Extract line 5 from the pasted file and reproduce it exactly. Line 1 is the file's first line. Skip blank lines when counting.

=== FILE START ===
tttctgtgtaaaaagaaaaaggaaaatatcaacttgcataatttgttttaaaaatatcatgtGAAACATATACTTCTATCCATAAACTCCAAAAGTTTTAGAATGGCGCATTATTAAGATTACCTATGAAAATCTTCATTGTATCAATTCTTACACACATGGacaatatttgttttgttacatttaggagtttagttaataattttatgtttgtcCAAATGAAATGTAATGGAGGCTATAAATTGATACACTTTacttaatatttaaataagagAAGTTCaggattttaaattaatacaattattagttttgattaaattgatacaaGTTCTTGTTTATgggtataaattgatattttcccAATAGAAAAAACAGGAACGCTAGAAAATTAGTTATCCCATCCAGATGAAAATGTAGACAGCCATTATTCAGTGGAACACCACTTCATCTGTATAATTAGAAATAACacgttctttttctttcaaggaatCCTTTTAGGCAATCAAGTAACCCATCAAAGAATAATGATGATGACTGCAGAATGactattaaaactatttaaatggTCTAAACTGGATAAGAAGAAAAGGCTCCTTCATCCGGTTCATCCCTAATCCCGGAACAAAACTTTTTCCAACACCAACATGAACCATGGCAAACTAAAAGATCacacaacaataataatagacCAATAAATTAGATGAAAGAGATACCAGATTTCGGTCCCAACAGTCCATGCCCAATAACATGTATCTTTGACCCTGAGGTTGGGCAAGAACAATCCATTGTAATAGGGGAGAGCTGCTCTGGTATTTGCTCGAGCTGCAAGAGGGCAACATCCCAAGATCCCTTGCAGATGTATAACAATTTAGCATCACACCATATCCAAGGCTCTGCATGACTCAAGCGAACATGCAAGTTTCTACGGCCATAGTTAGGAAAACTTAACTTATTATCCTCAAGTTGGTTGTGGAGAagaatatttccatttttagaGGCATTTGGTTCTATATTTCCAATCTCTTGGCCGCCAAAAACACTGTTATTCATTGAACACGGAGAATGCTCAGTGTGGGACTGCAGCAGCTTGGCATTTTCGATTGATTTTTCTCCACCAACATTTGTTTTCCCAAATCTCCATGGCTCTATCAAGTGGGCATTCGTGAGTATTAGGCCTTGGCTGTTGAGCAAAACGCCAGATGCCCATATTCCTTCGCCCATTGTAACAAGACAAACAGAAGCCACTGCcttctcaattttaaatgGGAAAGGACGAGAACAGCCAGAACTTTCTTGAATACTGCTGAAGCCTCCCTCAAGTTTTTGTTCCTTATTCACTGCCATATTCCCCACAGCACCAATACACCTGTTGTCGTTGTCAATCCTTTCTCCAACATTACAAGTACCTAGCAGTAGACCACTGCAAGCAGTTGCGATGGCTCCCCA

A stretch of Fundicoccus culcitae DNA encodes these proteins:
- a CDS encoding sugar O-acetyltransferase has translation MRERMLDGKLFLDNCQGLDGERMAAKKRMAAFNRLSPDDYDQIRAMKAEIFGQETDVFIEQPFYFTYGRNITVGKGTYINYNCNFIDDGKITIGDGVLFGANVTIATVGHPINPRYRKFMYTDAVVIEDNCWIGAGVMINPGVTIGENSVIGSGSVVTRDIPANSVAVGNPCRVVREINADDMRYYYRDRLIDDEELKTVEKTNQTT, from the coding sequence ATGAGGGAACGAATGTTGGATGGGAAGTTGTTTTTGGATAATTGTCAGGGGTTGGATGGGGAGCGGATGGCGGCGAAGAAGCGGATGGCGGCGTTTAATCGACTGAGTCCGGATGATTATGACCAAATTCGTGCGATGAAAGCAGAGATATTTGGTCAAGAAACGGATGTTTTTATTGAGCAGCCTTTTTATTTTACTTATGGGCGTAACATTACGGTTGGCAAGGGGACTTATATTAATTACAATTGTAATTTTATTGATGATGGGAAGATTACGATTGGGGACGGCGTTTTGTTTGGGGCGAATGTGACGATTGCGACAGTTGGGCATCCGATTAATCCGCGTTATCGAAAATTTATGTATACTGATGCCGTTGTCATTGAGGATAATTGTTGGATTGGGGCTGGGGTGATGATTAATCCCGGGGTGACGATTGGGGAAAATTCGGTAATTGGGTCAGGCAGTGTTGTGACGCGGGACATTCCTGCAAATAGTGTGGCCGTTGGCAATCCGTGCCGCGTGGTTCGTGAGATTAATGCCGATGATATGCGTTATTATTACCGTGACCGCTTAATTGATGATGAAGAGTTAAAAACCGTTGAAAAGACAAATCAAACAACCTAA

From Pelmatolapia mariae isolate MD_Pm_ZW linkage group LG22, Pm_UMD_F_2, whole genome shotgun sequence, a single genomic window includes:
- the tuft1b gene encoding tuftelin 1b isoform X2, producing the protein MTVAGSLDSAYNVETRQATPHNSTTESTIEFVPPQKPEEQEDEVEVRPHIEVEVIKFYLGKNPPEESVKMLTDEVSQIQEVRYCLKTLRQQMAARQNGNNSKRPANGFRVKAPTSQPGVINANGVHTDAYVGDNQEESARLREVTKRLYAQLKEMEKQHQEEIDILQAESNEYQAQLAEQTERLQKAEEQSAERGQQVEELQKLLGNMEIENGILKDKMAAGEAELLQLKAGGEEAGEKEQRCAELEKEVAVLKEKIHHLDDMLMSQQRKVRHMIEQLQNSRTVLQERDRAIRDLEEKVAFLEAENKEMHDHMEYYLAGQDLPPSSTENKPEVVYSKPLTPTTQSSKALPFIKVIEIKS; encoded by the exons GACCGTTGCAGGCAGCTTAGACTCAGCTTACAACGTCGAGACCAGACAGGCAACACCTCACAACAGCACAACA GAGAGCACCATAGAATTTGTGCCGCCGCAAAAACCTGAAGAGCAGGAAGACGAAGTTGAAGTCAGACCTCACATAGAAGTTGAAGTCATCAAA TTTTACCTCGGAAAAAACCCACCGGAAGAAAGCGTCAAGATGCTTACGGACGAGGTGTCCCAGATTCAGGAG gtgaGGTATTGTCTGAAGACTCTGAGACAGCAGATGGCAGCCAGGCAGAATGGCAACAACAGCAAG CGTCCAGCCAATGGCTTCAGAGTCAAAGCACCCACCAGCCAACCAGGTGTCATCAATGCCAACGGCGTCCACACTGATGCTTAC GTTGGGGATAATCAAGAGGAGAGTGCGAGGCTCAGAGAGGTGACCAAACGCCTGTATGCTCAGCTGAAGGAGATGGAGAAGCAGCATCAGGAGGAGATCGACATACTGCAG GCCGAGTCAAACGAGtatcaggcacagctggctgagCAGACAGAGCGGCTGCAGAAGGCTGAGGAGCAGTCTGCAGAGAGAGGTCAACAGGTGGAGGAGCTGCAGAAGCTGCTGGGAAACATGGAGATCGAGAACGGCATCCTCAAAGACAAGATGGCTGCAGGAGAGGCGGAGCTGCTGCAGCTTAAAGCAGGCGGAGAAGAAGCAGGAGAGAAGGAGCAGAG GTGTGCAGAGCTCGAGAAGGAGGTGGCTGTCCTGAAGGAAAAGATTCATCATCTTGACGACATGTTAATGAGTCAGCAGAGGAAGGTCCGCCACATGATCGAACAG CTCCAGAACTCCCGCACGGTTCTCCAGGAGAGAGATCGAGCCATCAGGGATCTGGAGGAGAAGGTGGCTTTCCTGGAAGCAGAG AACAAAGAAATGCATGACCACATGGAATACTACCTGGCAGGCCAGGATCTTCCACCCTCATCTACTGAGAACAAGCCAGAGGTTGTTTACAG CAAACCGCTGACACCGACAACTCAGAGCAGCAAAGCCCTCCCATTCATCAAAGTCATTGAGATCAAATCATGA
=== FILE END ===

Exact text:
- the tuft1b gene encoding tuftelin 1b isoform X2, producing the protein MTVAGSLDSAYNVETRQATPHNSTTESTIEFVPPQKPEEQEDEVEVRPHIEVEVIKFYLGKNPPEESVKMLTDEVSQIQEVRYCLKTLRQQMAARQNGNNSKRPANGFRVKAPTSQPGVINANGVHTDAYVGDNQEESARLREVTKRLYAQLKEMEKQHQEEIDILQAESNEYQAQLAEQTERLQKAEEQSAERGQQVEELQKLLGNMEIENGILKDKMAAGEAELLQLKAGGEEAGEKEQRCAELEKEVAVLKEKIHHLDDMLMSQQRKVRHMIEQLQNSRTVLQERDRAIRDLEEKVAFLEAENKEMHDHMEYYLAGQDLPPSSTENKPEVVYSKPLTPTTQSSKALPFIKVIEIKS; encoded by the exons GACCGTTGCAGGCAGCTTAGACTCAGCTTACAACGTCGAGACCAGACAGGCAACACCTCACAACAGCACAACA GAGAGCACCATAGAATTTGTGCCGCCGCAAAAACCTGAAGAGCAGGAAGACGAAGTTGAAGTCAGACCTCACATAGAAGTTGAAGTCATCAAA TTTTACCTCGGAAAAAACCCACCGGAAGAAAGCGTCAAGATGCTTACGGACGAGGTGTCCCAGATTCAGGAG gtgaGGTATTGTCTGAAGACTCTGAGACAGCAGATGGCAGCCAGGCAGAATGGCAACAACAGCAAG CGTCCAGCCAATGGCTTCAGAGTCAAAGCACCCACCAGCCAACCAGGTGTCATCAATGCCAACGGCGTCCACACTGATGCTTAC GTTGGGGATAATCAAGAGGAGAGTGCGAGGCTCAGAGAGGTGACCAAACGCCTGTATGCTCAGCTGAAGGAGATGGAGAAGCAGCATCAGGAGGAGATCGACATACTGCAG GCCGAGTCAAACGAGtatcaggcacagctggctgagCAGACAGAGCGGCTGCAGAAGGCTGAGGAGCAGTCTGCAGAGAGAGGTCAACAGGTGGAGGAGCTGCAGAAGCTGCTGGGAAACATGGAGATCGAGAACGGCATCCTCAAAGACAAGATGGCTGCAGGAGAGGCGGAGCTGCTGCAGCTTAAAGCAGGCGGAGAAGAAGCAGGAGAGAAGGAGCAGAG GTGTGCAGAGCTCGAGAAGGAGGTGGCTGTCCTGAAGGAAAAGATTCATCATCTTGACGACATGTTAATGAGTCAGCAGAGGAAGGTCCGCCACATGATCGAACAG CTCCAGAACTCCCGCACGGTTCTCCAGGAGAGAGATCGAGCCATCAGGGATCTGGAGGAGAAGGTGGCTTTCCTGGAAGCAGAG AACAAAGAAATGCATGACCACATGGAATACTACCTGGCAGGCCAGGATCTTCCACCCTCATCTACTGAGAACAAGCCAGAGGTTGTTTACAG CAAACCGCTGACACCGACAACTCAGAGCAGCAAAGCCCTCCCATTCATCAAAGTCATTGAGATCAAATCATGA